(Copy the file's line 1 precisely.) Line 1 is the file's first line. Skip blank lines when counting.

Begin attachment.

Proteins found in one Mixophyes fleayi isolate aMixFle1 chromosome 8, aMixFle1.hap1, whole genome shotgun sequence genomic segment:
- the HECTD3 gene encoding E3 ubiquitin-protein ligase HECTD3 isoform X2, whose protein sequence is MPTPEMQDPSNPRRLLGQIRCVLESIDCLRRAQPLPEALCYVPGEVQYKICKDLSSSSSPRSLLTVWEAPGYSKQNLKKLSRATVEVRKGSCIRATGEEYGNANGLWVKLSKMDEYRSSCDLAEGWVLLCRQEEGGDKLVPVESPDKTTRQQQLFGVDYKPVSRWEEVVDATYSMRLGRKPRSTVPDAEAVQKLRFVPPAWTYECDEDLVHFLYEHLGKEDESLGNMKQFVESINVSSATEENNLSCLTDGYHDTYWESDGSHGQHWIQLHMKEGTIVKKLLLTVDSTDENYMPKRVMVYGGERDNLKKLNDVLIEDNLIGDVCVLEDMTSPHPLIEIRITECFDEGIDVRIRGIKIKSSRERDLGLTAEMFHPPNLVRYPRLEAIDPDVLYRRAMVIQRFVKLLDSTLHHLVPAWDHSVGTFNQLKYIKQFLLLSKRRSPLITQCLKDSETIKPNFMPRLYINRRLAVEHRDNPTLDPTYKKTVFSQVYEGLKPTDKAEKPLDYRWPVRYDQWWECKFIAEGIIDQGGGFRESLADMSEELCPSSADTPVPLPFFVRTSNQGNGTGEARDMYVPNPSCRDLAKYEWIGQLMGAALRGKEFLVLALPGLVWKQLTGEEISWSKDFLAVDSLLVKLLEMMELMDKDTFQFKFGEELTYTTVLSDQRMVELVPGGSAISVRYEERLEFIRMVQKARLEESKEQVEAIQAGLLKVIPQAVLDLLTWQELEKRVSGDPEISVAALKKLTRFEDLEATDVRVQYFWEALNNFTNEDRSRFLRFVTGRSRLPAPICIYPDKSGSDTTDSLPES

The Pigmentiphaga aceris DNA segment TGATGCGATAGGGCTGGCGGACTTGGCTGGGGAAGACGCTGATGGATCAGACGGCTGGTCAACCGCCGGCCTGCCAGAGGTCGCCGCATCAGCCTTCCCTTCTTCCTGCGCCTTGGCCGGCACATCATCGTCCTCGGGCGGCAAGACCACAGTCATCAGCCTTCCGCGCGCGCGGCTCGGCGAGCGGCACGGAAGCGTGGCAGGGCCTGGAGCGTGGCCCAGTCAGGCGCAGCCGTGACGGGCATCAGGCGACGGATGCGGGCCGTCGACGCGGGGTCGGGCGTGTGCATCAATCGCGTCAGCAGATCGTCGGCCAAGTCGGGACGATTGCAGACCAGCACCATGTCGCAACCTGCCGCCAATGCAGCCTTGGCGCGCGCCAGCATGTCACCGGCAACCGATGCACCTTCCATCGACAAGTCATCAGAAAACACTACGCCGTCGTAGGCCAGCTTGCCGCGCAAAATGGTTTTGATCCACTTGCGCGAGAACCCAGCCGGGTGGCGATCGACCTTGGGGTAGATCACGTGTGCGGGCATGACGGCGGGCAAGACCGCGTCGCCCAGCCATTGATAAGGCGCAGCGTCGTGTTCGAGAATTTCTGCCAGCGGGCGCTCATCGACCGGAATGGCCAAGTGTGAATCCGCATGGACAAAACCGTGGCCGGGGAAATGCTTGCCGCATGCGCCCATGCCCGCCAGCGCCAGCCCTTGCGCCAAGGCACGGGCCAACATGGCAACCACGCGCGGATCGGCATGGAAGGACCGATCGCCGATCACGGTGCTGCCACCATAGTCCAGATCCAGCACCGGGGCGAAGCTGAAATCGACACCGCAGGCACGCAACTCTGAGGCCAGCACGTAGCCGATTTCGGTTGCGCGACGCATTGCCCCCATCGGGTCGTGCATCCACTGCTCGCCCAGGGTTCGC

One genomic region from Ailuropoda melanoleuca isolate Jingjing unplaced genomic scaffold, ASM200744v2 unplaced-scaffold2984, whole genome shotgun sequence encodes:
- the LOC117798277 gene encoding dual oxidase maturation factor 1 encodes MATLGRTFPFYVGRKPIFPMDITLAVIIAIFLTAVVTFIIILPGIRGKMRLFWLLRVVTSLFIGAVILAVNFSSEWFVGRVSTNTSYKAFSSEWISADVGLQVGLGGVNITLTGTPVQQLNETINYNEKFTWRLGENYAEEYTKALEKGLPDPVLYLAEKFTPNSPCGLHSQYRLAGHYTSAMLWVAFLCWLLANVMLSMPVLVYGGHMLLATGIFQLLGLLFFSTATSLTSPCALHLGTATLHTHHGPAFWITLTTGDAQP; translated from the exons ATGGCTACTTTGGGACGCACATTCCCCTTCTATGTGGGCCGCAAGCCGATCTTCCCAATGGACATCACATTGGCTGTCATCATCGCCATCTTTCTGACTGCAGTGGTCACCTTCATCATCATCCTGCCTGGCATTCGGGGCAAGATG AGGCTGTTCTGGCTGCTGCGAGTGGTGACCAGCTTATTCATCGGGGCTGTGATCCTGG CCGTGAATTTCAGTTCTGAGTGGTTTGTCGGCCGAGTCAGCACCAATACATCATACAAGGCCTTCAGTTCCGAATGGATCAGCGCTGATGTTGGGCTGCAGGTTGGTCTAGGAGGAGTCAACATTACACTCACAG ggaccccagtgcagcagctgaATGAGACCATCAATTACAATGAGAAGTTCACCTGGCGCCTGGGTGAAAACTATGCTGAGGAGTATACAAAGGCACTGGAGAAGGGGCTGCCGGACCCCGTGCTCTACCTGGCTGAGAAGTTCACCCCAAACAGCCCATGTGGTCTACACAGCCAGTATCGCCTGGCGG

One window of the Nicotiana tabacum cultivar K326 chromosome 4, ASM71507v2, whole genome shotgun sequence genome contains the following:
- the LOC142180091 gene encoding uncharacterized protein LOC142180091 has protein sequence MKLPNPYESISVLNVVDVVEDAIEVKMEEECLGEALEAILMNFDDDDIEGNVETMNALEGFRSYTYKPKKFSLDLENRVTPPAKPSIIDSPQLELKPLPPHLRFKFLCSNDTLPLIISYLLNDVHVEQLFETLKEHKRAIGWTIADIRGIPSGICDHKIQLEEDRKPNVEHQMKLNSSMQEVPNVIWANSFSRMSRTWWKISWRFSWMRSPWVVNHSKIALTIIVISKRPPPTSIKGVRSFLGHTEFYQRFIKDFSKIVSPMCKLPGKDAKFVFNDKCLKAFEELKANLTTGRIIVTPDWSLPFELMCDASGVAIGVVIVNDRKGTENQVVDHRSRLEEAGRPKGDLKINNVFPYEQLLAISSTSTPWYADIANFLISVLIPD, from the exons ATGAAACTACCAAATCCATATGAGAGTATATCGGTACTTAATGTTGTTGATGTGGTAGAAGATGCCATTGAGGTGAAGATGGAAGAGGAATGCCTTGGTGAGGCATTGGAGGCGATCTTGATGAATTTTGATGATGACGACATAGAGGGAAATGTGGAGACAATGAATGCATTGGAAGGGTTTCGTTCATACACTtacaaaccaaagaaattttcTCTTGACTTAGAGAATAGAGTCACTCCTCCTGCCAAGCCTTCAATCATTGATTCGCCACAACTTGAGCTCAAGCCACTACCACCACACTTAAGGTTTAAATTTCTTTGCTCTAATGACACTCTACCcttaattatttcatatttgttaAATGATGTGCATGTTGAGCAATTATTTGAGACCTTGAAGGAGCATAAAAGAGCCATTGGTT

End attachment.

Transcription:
Proteins found in one Mixophyes fleayi isolate aMixFle1 chromosome 8, aMixFle1.hap1, whole genome shotgun sequence genomic segment: